Using technology tools to augment the curriculum helps to make this process smoother and more successful. We also provide so many external resources that the students can use to better understand complicated ideas. Also, we can allow the professors to upload material that is specific to their course quickly.
MM: Can you talk a bit more about those technology tools you mentioned?
KG: Right now, those tools are being finished in development. We plan to release these over the next couple months. The tools will allow our members to capture valuable information as they go through the process.
One tool takes key information and displays it in a way that helps the entrepreneur see connections that might lead to a new venture idea. Another tool will make it easier to record and use valuable data in the creation of the venture summary. This helps the entrepreneur to continue growing and validating their idea. They can easily include team members, coaches, incubators, or investors in the process, too.
For students, they can use this information for a subsequent class on entrepreneurship or to really start a business. They can continue to update the information and add other resources to their team.
MM: Tell me a bit about working with Ohio State University’s Center for Entrepreneurship.
KG: The center played a big part in the formulation of many of the ideas and content in our curriculum. Rich Langdale helped to found the center and spent a couple years there making it successful, so we have great contacts there still. We continue to work with professors at the center to update and enhance our content. Professor Alvarez leads our curriculum development for universities. We are also involved in the business plan competition. This helps us to stay in touch with the academic leaders, as well as young practitioners of this very important subject.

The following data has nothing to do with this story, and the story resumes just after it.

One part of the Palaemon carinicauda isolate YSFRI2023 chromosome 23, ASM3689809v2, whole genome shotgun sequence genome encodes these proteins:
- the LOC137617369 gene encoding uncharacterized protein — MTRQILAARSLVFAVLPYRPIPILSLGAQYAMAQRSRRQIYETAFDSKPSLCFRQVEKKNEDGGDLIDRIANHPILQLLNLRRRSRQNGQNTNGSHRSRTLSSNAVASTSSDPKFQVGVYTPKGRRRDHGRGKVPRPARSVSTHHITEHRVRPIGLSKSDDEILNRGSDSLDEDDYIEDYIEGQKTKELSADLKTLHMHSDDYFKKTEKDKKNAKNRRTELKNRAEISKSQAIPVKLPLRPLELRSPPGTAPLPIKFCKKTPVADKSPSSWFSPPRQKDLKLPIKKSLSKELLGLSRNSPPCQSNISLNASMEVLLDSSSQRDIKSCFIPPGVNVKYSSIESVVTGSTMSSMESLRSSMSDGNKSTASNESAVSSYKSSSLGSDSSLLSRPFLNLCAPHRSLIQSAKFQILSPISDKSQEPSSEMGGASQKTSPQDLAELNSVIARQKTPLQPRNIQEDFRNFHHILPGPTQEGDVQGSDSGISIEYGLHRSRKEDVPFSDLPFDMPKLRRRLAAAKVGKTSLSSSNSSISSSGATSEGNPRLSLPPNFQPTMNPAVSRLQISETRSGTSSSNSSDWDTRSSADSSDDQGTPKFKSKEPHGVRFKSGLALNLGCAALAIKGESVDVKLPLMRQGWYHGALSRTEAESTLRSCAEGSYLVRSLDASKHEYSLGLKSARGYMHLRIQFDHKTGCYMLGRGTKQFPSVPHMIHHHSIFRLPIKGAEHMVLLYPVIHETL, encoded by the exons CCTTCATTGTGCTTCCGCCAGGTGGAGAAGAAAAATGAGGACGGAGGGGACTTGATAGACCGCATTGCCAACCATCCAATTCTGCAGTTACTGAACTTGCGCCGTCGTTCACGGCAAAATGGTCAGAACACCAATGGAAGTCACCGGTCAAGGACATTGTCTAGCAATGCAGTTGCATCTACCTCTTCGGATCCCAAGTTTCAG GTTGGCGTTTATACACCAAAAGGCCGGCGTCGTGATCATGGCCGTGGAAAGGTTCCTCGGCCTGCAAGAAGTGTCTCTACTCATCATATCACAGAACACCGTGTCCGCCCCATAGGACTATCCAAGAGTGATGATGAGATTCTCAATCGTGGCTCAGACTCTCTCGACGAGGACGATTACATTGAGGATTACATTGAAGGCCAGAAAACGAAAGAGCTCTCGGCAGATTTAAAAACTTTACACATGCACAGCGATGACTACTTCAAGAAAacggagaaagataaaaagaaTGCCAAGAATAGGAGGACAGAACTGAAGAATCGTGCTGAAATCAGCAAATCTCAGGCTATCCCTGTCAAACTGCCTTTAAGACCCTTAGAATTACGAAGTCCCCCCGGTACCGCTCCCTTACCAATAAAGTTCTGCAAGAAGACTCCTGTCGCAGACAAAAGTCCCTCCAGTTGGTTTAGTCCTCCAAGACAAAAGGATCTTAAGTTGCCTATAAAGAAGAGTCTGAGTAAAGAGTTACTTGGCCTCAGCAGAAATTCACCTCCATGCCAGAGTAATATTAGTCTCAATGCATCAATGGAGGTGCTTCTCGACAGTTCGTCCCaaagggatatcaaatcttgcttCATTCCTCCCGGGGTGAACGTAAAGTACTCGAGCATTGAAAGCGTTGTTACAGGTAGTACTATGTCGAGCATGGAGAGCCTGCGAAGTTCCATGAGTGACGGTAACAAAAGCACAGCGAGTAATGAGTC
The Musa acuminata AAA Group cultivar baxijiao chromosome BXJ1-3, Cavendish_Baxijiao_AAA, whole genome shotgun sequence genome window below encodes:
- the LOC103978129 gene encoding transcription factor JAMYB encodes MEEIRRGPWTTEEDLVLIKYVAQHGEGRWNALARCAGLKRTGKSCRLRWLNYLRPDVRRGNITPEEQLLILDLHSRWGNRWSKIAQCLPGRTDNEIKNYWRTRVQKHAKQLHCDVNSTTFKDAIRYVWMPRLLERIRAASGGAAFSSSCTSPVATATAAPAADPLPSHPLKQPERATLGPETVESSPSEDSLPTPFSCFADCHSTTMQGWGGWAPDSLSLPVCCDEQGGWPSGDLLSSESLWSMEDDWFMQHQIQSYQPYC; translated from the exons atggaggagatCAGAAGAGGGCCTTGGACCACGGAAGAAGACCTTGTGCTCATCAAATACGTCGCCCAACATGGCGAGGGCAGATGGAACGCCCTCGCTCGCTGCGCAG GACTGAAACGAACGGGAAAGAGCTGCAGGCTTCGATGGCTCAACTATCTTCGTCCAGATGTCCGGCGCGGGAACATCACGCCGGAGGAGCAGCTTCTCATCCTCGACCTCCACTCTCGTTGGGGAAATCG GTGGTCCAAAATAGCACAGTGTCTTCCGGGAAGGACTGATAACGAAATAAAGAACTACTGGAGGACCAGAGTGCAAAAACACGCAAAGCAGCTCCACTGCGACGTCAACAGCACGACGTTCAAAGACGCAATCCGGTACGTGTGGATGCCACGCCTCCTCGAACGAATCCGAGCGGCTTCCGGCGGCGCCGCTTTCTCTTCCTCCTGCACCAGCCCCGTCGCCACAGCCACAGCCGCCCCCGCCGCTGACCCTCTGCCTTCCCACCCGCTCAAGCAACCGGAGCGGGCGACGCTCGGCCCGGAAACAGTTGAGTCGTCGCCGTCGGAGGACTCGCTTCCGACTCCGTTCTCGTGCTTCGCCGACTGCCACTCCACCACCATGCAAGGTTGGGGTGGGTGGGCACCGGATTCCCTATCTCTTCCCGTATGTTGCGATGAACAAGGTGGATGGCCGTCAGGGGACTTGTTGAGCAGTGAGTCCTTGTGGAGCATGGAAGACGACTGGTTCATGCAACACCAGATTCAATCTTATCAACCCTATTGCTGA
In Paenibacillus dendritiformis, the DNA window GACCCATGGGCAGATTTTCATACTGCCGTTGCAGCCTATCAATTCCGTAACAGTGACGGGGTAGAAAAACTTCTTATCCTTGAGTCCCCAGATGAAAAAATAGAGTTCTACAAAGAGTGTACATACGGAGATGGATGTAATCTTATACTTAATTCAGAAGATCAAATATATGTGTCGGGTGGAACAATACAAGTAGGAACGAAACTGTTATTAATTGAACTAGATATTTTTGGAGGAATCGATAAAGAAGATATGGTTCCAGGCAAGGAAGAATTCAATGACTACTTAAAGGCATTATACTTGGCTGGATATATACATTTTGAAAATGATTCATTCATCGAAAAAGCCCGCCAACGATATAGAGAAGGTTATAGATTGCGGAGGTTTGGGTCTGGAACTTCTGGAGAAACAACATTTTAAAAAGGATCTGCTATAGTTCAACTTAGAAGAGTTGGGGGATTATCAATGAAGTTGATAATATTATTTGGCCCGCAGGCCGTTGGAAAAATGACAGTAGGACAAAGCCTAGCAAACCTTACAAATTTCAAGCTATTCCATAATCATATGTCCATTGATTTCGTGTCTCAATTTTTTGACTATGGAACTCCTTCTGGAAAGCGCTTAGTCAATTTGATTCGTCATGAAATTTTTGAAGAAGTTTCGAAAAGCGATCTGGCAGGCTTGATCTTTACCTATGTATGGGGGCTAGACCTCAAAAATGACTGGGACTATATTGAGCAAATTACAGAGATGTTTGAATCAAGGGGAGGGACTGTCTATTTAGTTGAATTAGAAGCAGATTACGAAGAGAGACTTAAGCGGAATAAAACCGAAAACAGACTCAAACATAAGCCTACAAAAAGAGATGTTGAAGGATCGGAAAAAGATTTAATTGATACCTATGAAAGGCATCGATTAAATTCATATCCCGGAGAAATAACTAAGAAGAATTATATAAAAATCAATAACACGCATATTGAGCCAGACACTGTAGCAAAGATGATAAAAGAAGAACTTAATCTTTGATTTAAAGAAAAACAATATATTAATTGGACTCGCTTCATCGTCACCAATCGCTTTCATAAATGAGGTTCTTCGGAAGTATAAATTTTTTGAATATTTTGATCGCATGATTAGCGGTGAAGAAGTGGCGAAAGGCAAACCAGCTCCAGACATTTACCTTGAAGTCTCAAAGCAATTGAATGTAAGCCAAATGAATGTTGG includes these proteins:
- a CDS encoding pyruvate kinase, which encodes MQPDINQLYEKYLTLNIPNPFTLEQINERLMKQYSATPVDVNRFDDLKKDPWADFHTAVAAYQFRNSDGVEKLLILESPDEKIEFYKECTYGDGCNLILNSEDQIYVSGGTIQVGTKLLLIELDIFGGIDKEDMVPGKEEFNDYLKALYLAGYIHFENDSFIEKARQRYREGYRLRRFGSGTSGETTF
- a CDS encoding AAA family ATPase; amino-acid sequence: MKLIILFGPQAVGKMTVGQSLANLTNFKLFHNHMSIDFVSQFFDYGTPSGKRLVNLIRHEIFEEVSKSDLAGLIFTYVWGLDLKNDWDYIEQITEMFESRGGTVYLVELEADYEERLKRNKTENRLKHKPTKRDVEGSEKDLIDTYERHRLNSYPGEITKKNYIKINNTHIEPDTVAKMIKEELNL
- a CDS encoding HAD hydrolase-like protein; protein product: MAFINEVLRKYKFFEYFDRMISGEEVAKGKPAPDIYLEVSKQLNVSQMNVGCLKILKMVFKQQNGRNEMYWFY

MM: How much does it cost to use the Venture Highway system?
KG: Right now, the entire site is open and free. As we add the technology tools over the next couple months, we will begin charging for access to Module 2: Viability. This will cost $100. Students will get a discount to use the curriculum that is designed for undergraduate education.
MM: Who is the ideal Venture Highway user?
KG: Right now, it is someone that is looking to become an entrepreneur. This includes undergraduate students in entrepreneurship. Our Innovation and Viability modules are designed to help someone come up with potential ideas and test to see if they should make the leap. Our resources and tools are designed specifically to help those folks. Soon, we will focus on undergraduate professors in entrepreneurship. We think we can really help them have better classes and more successful students.
MM: Is there anything else you think I should know?
KG: One thing you might notice is that we capitalize the word “entrepreneur.” This is on purpose. It is our way of showing that this profession needs more value, especially these days when small business creation is widely viewed as the primary way to grow the economy.
To learn more about Venture Highway, visit VentureHighway.com.